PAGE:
TV & Radio

TV and radio listings will be updated every Friday

The 40th Anniversary Of Woodstock

In August 1969, nearly half a million hippies gathered at a dairy farm in New York State. Forty years on, John Sebastian of Lovin’ Spoonful fame looks back at the mother of rock festivals. Featuring contributions from the likes of Pete Townshend, Joan Baez and Joe Cocker.

Archive On 4: Meeting Myself Coming Back

Close to Dr Martin Luther King through the years of the civil rights movement and the first African-American candidate for US President, Rev Jesse Jackson has been at the centre of momentous events. Listening to sound archives featuring his younger self, Jackson reflects on his life and times. John Wilson presents a three-part series.

100 Years Of The Girl Guides

In 1909, Robert Baden-Powell agreed to let girls have their own equivalent of the Boy Scouts – and the Girl Guides was born. Narrated by Dominic West, this documentary draws on archive footage to celebrate the movement’s centenary. It’s not all camping and japes: in the Second World War, women from the Guides International Service helped survivors of Bergen-Belsen.

Deep Wreck Mysteries

In the waters of the English Channel lies the SS Leopoldville. More than 750 young men drowned or froze to death after a torpedo fired by a German U-boat struck the vessel. More than 60 years on, divers go down 180 feet to view the wreck and try to learn more about what happened.

Uncle Sam Goes Pop: The Story Of V-Discs

In 1943, the US military began making recordings with some of the era’s best-known artists, including Glenn Miller. Intended as morale boosters, the resulting discs were never released commercially and most copies were destroyed with the cessation of hostilities. Over three episodes, Patti Austin tells the story of the military’s record label, V-Discs.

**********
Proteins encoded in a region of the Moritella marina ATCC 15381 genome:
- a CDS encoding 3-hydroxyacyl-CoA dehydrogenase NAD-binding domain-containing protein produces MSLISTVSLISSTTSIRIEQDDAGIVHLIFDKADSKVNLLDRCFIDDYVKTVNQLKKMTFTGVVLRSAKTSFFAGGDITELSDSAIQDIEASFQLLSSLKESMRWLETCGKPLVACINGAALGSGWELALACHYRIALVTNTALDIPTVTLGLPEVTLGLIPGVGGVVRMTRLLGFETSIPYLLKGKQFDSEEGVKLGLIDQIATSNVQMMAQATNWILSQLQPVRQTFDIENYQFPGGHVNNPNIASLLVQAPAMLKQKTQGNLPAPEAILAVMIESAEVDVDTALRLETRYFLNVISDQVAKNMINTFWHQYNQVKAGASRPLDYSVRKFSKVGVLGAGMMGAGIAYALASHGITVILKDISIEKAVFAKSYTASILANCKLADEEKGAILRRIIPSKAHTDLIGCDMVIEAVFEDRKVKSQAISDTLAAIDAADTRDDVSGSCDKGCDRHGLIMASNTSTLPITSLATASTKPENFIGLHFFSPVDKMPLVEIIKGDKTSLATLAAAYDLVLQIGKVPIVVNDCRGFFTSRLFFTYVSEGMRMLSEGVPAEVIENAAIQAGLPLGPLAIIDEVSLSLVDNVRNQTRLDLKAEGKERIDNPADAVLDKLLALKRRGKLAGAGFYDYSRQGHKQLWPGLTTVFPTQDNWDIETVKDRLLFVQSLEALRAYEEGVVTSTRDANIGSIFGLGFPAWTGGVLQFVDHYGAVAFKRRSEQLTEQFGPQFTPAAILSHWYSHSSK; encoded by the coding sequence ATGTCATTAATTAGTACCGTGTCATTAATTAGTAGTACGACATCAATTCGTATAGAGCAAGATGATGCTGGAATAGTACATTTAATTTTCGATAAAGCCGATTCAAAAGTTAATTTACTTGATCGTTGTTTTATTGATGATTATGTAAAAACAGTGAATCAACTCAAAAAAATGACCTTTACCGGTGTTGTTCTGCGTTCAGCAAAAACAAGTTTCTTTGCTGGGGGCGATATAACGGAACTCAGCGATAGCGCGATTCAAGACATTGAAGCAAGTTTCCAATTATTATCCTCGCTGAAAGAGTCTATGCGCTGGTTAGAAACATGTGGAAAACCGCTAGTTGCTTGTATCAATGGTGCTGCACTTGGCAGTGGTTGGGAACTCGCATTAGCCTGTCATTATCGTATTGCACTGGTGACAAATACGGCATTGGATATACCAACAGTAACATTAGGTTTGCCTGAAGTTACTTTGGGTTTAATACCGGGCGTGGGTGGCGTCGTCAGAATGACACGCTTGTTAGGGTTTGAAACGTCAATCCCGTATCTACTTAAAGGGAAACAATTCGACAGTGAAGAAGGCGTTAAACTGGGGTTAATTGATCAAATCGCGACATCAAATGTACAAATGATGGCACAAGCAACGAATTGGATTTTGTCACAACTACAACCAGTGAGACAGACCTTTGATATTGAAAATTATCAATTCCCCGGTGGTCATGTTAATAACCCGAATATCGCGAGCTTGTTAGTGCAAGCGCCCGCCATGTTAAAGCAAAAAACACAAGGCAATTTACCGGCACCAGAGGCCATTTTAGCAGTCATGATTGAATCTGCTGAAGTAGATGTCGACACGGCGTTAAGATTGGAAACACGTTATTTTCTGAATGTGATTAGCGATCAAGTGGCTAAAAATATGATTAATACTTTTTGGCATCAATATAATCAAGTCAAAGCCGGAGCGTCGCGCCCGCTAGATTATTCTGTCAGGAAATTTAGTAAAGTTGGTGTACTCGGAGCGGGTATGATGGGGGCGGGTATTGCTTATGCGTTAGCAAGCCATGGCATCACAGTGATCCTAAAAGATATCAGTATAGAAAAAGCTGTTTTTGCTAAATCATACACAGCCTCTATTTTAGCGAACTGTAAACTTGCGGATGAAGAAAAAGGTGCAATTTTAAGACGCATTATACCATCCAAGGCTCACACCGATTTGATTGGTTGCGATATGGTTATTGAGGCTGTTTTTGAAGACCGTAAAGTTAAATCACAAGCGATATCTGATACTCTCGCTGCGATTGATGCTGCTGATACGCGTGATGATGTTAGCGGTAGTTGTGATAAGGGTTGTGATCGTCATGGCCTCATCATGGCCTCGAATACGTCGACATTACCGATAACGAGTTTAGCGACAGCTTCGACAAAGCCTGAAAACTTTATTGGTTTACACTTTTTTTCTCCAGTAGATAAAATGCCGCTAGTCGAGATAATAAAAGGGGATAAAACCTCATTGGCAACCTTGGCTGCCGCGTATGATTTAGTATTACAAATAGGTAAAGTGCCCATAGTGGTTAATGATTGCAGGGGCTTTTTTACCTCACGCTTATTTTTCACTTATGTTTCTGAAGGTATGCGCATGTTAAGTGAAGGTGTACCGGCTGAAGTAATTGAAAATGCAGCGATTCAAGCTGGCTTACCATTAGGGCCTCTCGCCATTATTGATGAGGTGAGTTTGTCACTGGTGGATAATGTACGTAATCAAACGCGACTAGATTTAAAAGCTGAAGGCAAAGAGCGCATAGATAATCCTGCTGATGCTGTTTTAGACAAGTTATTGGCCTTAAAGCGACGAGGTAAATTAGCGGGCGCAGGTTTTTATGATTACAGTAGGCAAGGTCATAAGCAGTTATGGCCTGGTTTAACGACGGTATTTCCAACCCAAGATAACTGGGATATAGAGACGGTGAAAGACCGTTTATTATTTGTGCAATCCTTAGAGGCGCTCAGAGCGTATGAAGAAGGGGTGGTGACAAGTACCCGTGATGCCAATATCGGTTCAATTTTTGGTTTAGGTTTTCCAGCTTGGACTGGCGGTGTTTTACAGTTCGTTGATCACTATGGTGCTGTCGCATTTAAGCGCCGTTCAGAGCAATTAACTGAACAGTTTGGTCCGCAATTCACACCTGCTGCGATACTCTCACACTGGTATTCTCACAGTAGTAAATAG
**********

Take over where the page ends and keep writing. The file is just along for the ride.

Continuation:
On Tour With The Queen

Continuing his jaunt in the footsteps of the young Queen Elizabeth, Kwame Kwei-Armah visits Australia and New Zealand. Over eight weeks in Australia, it’s estimated that around 75 per cent of the population turned out to see the monarch. In New Zealand, her visit was a precious opportunity to find a settlement for a historic grievance.

Desperate Romantics

Even by the rumpy-pumpy standards of Desperate Romantics, tonight’s episode is full of fleshly glimpses. That’s principally because the focus is on Dante Gabriel Rossetti (Aidan Turner), a man who can’t say no where women are concerned. If Rossetti is in his prime, poor Lizzie Siddal is increasingly sick thanks to her laudanum addiction.

The Cell

Dr Adam Rutherford continues his scientific history series, which traces efforts to learn the secrets of cells. Tonight’s programme focuses on how researchers have gradually learnt about DNA as they’ve explored the world of the cell, bringing us to the brink of being able to make life for ourselves.

Who Do You Think You Are?

The Office actor Martin Freeman is the final celeb of the current series to go in search of his roots. He learns that his paternal grandfather died in France in the days before Dunkirk and also traces the life of a great-grandfather, Richard, who was born blind.

Written In Stone

The Rabatak Inscription, an ancient Afghani artefact, has been through a remarkable odyssey since it was discovered in 1993. Variously, it’s been in the possession of a local warlord, a New Zealand bonedigger and the Taliban. Llewelyn Morgan traces its story and explains how the tablet sheds light on the Kushan dynasty.

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